Night two began with another song from their first album, "Steal Your Imagination", a song about a girl, once again setting the tone for the night two - this time about Love. Blazing through some classic numbers like Freedom ('don't you patronize me'), and Pretty Jane, the band showed off a softer more emotional side, while still possessing the gurth-like energy to raise fists to the next level. The second set ended with the triumphant Sex in the 70s and encored with the beautiful Don't Let It Down before launching into the next tribute to The Band, "Don't You Do It"

Speaking with keyboardist Trevor Garrod about the natural evolution of the music over the past two nights, he acknowledged that he tends to write songs about one of three themes. Travelling, Love, and .... partying.

So, it would be that night 3 began with yet another song from their first album, "Crackers and Cheese". This night would leave everything out there, blowing the roof off the place and keeping the audience screaming for more.

The run capped off with an enormous Planet of Green Love followed by the classic rock anthem Truck Stop Sally.

Up On Cripple Creek kept everyone singing along as the band put a historic three night run in the books and made it clear to everyone that they're capable of taking it to the next level, and beyond...

1 Comment :: Permalink :: Fri 6/29/2007 3:00 PM
High Sierra Next Week!
Getting very excited for the yearly jaunt to the California highlands for the High Sierra Music Festival!

Truly one of the great established music festivals of our time, ever year I get introduced to my new favorite band!  Who will it be this year?

I was just reflecting with friends that there's not quite a venue like the old Fillmore where you could walk in any night and find something you liked. I think of that old story of Bill Graham in the bathroom overhearing the two hippies talking: "Hey, who's playing tonight man?" -- "It doesn't matter, it's The Fillmore!" -- that just doesn't exist anymore in our modern era...

High Sierra is an example of that spirit. A guaranteed good time. Hope to see you there.


0 Comments :: Permalink :: Thu 6/28/2007 11:11 AM
It's how it makes you feel
I've noticed a mass increase in the amount of debate lately on this band vs. that band. "Your favorite band sucks!"

I've always found this to be a trite argument, and anyone subscribing to the conversation is simply pouring oxygen into a black hole.

Music hits us all completely differently. It's an intimiate, personal experience worthy of our individual experience. To tell someone else how they should feel about an artist, well...i don't even really know what to say about that.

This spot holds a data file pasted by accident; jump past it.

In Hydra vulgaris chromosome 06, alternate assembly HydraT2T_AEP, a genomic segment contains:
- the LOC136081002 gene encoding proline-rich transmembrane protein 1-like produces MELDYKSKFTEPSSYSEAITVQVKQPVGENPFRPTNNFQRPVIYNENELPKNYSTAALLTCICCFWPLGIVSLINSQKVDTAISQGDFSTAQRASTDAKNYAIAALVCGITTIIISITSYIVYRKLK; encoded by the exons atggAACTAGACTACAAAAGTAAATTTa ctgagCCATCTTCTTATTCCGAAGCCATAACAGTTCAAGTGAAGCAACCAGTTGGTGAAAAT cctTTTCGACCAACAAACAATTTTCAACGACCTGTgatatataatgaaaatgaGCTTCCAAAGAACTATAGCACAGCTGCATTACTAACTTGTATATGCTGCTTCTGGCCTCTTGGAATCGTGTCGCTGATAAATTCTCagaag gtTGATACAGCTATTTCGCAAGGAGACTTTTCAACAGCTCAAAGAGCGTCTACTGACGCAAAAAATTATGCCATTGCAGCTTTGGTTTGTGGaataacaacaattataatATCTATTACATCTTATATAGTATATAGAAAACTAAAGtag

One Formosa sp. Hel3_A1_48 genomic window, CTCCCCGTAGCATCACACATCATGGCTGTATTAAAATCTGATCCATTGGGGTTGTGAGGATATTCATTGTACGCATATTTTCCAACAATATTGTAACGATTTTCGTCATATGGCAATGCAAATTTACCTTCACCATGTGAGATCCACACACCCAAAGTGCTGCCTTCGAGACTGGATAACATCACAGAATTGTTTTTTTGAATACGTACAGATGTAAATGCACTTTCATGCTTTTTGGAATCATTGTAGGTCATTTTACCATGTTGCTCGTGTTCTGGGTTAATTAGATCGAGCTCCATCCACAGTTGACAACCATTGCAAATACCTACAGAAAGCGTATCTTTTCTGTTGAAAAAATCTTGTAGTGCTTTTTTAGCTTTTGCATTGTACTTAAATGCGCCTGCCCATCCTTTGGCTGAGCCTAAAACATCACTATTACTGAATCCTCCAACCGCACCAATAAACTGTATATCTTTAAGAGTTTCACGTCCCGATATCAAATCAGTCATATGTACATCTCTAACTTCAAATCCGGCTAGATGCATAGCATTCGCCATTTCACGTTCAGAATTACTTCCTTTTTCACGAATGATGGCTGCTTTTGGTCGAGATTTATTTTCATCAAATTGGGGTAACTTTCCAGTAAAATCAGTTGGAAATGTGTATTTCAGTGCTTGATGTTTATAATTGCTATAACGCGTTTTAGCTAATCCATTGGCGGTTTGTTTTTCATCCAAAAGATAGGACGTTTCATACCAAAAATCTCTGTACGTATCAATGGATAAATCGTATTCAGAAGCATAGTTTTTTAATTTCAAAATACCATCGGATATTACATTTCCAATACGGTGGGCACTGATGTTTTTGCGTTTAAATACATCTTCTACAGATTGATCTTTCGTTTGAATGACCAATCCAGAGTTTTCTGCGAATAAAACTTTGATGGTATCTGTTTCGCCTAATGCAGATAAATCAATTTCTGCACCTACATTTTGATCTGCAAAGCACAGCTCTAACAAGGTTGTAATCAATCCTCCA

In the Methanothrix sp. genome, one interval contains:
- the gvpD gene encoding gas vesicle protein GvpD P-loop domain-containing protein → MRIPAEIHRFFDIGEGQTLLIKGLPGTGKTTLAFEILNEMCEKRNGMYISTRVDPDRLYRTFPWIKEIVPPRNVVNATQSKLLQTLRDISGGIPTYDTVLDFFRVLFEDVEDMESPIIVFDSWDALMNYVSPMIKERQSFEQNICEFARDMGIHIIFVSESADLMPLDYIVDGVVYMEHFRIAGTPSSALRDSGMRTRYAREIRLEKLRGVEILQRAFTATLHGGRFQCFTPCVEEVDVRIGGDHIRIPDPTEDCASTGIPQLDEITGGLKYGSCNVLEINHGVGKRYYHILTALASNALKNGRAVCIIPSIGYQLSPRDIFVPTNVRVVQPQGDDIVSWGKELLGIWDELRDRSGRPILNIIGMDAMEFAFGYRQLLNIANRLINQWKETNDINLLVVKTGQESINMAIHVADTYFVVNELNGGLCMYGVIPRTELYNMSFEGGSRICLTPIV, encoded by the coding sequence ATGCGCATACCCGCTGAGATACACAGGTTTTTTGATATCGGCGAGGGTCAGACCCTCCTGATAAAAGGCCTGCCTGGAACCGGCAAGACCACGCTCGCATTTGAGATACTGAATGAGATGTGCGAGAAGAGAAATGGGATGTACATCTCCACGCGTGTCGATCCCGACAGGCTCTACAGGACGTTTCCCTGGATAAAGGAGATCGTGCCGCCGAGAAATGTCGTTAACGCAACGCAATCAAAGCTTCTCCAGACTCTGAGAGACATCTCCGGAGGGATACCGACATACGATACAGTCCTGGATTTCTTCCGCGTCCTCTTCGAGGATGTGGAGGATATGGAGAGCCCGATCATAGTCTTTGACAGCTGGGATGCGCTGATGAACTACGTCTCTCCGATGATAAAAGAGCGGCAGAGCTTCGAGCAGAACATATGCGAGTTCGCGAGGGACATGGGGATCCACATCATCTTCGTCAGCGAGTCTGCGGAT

The best music in the world is the music YOU love...
1 Comment :: Permalink :: Wed 6/20/2007 10:35 AM
6/19/95
How can one date carry so much significance in ones life?

So it was that 12 years ago today I would make a voyage from mid-Michigan to mid-Indiana with a group of college friends to partake in the ritual of live music with a band I had only come to know from tapes, CDs and stories.

I remember a few months before waking up early to call in for tickets.  Did we miss mail ordering? I have no idea. We all used different land line phones around the fraternity house and whoever got through agreed to get tickets for everyone. I don't recall who the lucky winner was, but we settled for lawn seats as the pavilion had already sold out.

On the actual day before, Jon, Kenny, Art & I piled into the car and headed down 69 south for the 3-4 hour journey. We stopped about half-way at a campground area and set up shop for the night. Walking around the site we found another ground of Phish travelers at an adjacent fire pit, one of which doned an acoustic guitar. We sat for a while as the young man serenaded us with some classic Phish tunes like AC/DC Bag and even one of his own songs, "Tea Rose", a song about lost love and re-encarnation. While Tea Rose became sort of a theme song of our weekend, it wasn't until many months later that I'd discover the true significance when I drifted into the Small Planet in East Lansing, MI to check out a new rising midwest band, ekoostik hookah, and low and behold on stage was that very same musician, Ed McGee, playing none other than Tea Rose at that very moment.